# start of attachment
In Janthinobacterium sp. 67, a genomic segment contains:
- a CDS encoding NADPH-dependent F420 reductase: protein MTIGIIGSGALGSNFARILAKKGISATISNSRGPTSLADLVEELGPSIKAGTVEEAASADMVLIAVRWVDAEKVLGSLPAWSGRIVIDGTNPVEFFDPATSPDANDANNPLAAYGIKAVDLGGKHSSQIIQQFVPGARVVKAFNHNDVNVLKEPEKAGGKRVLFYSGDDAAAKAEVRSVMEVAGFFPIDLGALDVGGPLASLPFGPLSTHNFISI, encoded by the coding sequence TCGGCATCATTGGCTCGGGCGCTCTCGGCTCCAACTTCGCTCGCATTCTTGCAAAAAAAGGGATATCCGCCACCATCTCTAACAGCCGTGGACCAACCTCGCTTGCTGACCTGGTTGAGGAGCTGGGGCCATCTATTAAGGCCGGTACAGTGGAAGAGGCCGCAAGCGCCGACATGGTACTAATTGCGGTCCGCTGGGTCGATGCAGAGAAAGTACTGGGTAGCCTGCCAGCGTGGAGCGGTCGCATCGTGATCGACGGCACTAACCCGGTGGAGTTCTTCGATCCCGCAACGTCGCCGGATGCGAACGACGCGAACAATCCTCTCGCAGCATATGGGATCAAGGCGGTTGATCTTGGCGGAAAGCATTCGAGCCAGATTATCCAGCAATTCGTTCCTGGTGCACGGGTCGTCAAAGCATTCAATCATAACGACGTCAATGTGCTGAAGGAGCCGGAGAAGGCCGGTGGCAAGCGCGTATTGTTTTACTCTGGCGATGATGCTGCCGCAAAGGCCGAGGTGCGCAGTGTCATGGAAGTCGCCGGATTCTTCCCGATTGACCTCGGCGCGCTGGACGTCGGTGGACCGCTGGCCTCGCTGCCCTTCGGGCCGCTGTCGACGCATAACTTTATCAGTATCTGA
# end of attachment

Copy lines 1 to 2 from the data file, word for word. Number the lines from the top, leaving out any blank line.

In Janthinobacterium sp. 67, a genomic segment contains:
- a CDS encoding NADPH-dependent F420 reductase: protein MTIGIIGSGALGSNFARILAKKGISATISNSRGPTSLADLVEELGPSIKAGTVEEAASADMVLIAVRWVDAEKVLGSLPAWSGRIVIDGTNPVEFFDPATSPDANDANNPLAAYGIKAVDLGGKHSSQIIQQFVPGARVVKAFNHNDVNVLKEPEKAGGKRVLFYSGDDAAAKAEVRSVMEVAGFFPIDLGALDVGGPLASLPFGPLSTHNFISI, encoded by the coding sequence TCGGCATCATTGGCTCGGGCGCTCTCGGCTCCAACTTCGCTCGCATTCTTGCAAAAAAAGGGATATCCGCCACCATCTCTAACAGCCGTGGACCAACCTCGCTTGCTGACCTGGTTGAGGAGCTGGGGCCATCTATTAAGGCCGGTACAGTGGAAGAGGCCGCAAGCGCCGACATGGTACTAATTGCGGTCCGCTGGGTCGATGCAGAGAAAGTACTGGGTAGCCTGCCAGCGTGGAGCGGTCGCATCGTGATCGACGGCACTAACCCGGTGGAGTTCTTCGATCCCGCAACGTCGCCGGATGCGAACGACGCGAACAATCCTCTCGCAGCATATGGGATCAAGGCGGTTGATCTTGGCGGAAAGCATTCGAGCCAGATTATCCAGCAATTCGTTCCTGGTGCACGGGTCGTCAAAGCATTCAATCATAACGACGTCAATGTGCTGAAGGAGCCGGAGAAGGCCGGTGGCAAGCGCGTATTGTTTTACTCTGGCGATGATGCTGCCGCAAAGGCCGAGGTGCGCAGTGTCATGGAAGTCGCCGGATTCTTCCCGATTGACCTCGGCGCGCTGGACGTCGGTGGACCGCTGGCCTCGCTGCCCTTCGGGCCGCTGTCGACGCATAACTTTATCAGTATCTGA